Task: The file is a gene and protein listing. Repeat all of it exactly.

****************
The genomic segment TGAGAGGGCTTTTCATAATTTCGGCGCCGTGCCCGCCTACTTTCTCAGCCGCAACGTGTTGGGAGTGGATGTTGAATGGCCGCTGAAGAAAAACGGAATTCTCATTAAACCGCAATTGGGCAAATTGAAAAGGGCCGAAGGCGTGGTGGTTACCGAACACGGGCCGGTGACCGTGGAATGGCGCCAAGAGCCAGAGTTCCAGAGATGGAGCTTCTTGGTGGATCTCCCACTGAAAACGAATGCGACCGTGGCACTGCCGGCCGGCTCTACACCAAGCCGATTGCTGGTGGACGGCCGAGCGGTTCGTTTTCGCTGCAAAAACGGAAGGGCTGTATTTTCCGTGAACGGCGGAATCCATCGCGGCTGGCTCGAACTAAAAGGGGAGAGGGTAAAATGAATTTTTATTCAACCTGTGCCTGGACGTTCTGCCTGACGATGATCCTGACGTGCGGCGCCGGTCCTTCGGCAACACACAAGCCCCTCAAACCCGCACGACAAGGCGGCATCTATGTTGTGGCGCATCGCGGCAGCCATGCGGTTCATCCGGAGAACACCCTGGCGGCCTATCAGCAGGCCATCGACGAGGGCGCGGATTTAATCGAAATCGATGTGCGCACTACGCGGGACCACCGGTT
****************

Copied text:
The genomic segment TGAGAGGGCTTTTCATAATTTCGGCGCCGTGCCCGCCTACTTTCTCAGCCGCAACGTGTTGGGAGTGGATGTTGAATGGCCGCTGAAGAAAAACGGAATTCTCATTAAACCGCAATTGGGCAAATTGAAAAGGGCCGAAGGCGTGGTGGTTACCGAACACGGGCCGGTGACCGTGGAATGGCGCCAAGAGCCAGAGTTCCAGAGATGGAGCTTCTTGGTGGATCTCCCACTGAAAACGAATGCGACCGTGGCACTGCCGGCCGGCTCTACACCAAGCCGATTGCTGGTGGACGGCCGAGCGGTTCGTTTTCGCTGCAAAAACGGAAGGGCTGTATTTTCCGTGAACGGCGGAATCCATCGCGGCTGGCTCGAACTAAAAGGGGAGAGGGTAAAATGAATTTTTATTCAACCTGTGCCTGGACGTTCTGCCTGACGATGATCCTGACGTGCGGCGCCGGTCCTTCGGCAACACACAAGCCCCTCAAACCCGCACGACAAGGCGGCATCTATGTTGTGGCGCATCGCGGCAGCCATGCGGTTCATCCGGAGAACACCCTGGCGGCCTATCAGCAGGCCATCGACGAGGGCGCGGATTTAATCGAAATCGATGTGCGCACTACGCGGGACCACCGGTT